*Produced by SilverKris for Maple Bear Singapore*
As told to the writer
Bilingual literacy plays a big part in the growth of children. When I started my first preschool centre, Pat’s Schoolhouse, in 1988, one of my main focuses was bilingual immersion. I had done some research on how children learn languages and on bilingual education, and realised that a lot of people believe in simply teaching a child one language before starting to teach them a second one. That’s why it’s often called a second language.
I discovered, however, that this method makes it harder for children to master the second language because they would’ve already formed certain grammatical rules in their heads. Children who have learnt Chinese may end up speaking broken English, using phrases and sentences directly translated from Chinese.
On the other hand, children who actually listened to two languages simultaneously, whenever natural, in a meaningful setting, will be able to speak both languages fluently and proficiently. That’s why when I opened Maple Bear Singapore, a preschool franchise that originated in Canada and championed bilingual immersion as well, in 2013, I decided to place two teachers in every classroom – an English teacher and a Chinese teacher.
When a child speaks to the English teacher, they will converse in English, and when it’s the Chinese teacher speaking, they will communicate in Mandarin. The languages are therefore used in context. What we don’t practise is direct translation. If the teacher has to stand next to the child to translate every word, the child will become dependent on the translation to understand the language. Rather, we focus on having normal conversations with the kids.
Children have this language acquisition device in their heads that can decipher the sounds and meaning of different languages. It’s so powerful that they can learn up to three or four languages at once, as long as they are in the right environment to learn, practise and listen to the languages.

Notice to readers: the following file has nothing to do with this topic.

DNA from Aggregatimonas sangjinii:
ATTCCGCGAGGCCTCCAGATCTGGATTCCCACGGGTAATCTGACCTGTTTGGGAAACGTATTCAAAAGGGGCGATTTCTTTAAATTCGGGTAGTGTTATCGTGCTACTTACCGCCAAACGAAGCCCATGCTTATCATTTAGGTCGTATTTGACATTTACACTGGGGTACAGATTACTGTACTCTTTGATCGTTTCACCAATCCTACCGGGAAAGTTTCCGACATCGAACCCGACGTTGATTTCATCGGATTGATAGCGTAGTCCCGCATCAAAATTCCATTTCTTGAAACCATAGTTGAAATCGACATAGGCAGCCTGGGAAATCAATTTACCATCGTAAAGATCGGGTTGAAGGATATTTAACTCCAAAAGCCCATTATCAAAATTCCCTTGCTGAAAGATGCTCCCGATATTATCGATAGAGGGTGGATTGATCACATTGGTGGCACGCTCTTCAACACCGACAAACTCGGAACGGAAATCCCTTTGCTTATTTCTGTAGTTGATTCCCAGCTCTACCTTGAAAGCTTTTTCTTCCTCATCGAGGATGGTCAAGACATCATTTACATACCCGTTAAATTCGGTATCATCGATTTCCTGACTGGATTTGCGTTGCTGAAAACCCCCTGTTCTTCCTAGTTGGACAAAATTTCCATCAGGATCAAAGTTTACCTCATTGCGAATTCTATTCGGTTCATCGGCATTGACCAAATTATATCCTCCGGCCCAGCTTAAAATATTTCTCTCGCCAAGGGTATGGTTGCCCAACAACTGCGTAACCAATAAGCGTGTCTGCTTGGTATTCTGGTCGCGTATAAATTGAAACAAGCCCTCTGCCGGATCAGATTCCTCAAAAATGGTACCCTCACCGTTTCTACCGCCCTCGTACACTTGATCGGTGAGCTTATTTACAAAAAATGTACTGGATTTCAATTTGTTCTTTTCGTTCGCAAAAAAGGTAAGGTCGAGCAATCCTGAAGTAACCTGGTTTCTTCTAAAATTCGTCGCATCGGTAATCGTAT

Being bilingual also allows you to get around and do things more efficiently as you grow older. Not to mention, with China as the next global powerhouse, the ability to understand the Chinese language will no doubt be a valuable skill. It offers them exposure to foreign cultures and perspectives as well and helps them cultivate a more open mind.
Even in Singapore, there are many people in the country who can only converse in Mandarin. Not being able to communicate with them would be a shame and a disadvantage. It’s also important to make use of a child’s early years to impart bilingual education because the older we grow, the more difficult and time-consuming it becomes to learn and master a second language. If we don’t speak enough of it when we’re young, we’ll grow up knowing just a few rudimentary words and struggling to speak proficiently in a natural setting.
Furthermore, being able to speak more languages will help children to sharpen their minds, boost their confidence and connect with a wider group of people from all over the world. From my experience as an educator, bilingual children also tend to have better concentration, analytical and multitasking skills. They are likely to pick up reading much faster than those who can only understand one language.
Give your child a leg up with bilingual education at Maple Bear Singapore, a childcare centre that focuses on experiential learning and bilingual immersion.